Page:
6 Blockages 3 in arteries to small to stent what will happen to these?
I had a MI on Feb 14th 2011 after having symptoms for years of shortness of breath.. Pain in arms and indigestion and being told it was Anxiety I guess I finally found the real problem in a BIG way.. I had two stents to my RCA.. I have 6 other blockages 3 in LAD 2 at 30% one at 40% and three diagonals 2 off of LAD that is 80% and 70% Occluded and one off the circumflex at 50% Occlusion.. I have a lot of Angina and the doctor told me not to go to the E.R. anymore with it but to treat it at home but it remains constant and not sure how to tell if I am having another Heart attack she says 3 of the blockages are too small to stent.. Should I seek another opinion.. I also have 100's of P.V.C'S a day and have symptoms with these.. I am a 47 year old female otherwise in good health.
Yes, I would look for another opinion. Sometimes what it is possible or not, it depends on the experience and material that each doctor/hospital has.Try to get the video of your angioplasty (in a cd) and all your medical records.
However there are a couple of things that I do not understand:
1) What solution has your doctor give you for your angina pain?
2) You do not mention to have angina before the heart attack. Do it appears only after the HA?
First of all no doctor should ever tell you not to go to the ER with chest pain. That's ludacris! I'm sorry. I went to the ER in 2004 with "symptoms" and it was found that my RCA was 90% blocked. It has been stented twice. I had a heart attack twice after the stents. I continued to have angina unitl it was found last year that I am actually suffering with heart spasms. It took so trial and error to find. And I am being treated for it. But they still bother me a lot. If I have chest pain that worries me I will not think twice about going to the ER. Take care and change doctors. Ally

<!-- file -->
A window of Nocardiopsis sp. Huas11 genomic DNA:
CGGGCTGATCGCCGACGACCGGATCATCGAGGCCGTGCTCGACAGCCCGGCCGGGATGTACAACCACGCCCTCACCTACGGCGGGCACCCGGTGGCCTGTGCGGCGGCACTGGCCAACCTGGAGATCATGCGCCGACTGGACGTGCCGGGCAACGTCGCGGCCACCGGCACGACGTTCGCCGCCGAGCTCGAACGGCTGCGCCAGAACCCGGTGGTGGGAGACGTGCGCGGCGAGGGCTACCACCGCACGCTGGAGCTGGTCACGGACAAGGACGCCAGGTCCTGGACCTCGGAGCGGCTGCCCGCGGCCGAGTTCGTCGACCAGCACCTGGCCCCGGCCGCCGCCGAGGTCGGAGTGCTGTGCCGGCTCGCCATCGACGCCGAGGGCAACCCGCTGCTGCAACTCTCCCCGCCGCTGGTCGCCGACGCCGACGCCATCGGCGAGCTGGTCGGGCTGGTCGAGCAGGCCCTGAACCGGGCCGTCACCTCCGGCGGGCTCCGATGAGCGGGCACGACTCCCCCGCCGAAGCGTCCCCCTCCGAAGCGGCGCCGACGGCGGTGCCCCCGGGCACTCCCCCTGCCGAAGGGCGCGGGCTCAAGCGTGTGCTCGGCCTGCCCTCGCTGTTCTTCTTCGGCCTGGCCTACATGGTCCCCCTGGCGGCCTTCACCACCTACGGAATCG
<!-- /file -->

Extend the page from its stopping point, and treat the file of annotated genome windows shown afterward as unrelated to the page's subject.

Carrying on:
I agree with the other posters. I would get a second opinion. I just went through a situation where secondary vessels were blocked in such a position that stents couldn't be inserted. I have had eight stents inserted, and they were starting to occlude, and it eventually required bypass surgery. I wish I had chosen bypass surgery when my Cardiac Artery Disease was very active twelve years ago.
Regardless what you do regarding medical care, I would urge you strongly to eat a very health-healthy diet, try and exercise daily, and hopefully you are taking drugs to control CAD. Also, are you taking drugs to relieve angina? These drugs include Nitro pills that one should take when angina builds up.
At your age, you have, I would think, a very aggressive case of CAD. It can be stopped, but it takes diet, exercise, medications and interventions, and it sounds like your doctors are no longer considering interventions. I'd get a second opinion in a New York Minute.
No blockage is too small to stent, that is just nonsense. If there is a blockage which is causing you symptoms, then they need to find out which one it is. I had a 3cm long blockage a couple of weeks ago, and 2 stents were used. The blockage was less than 1%.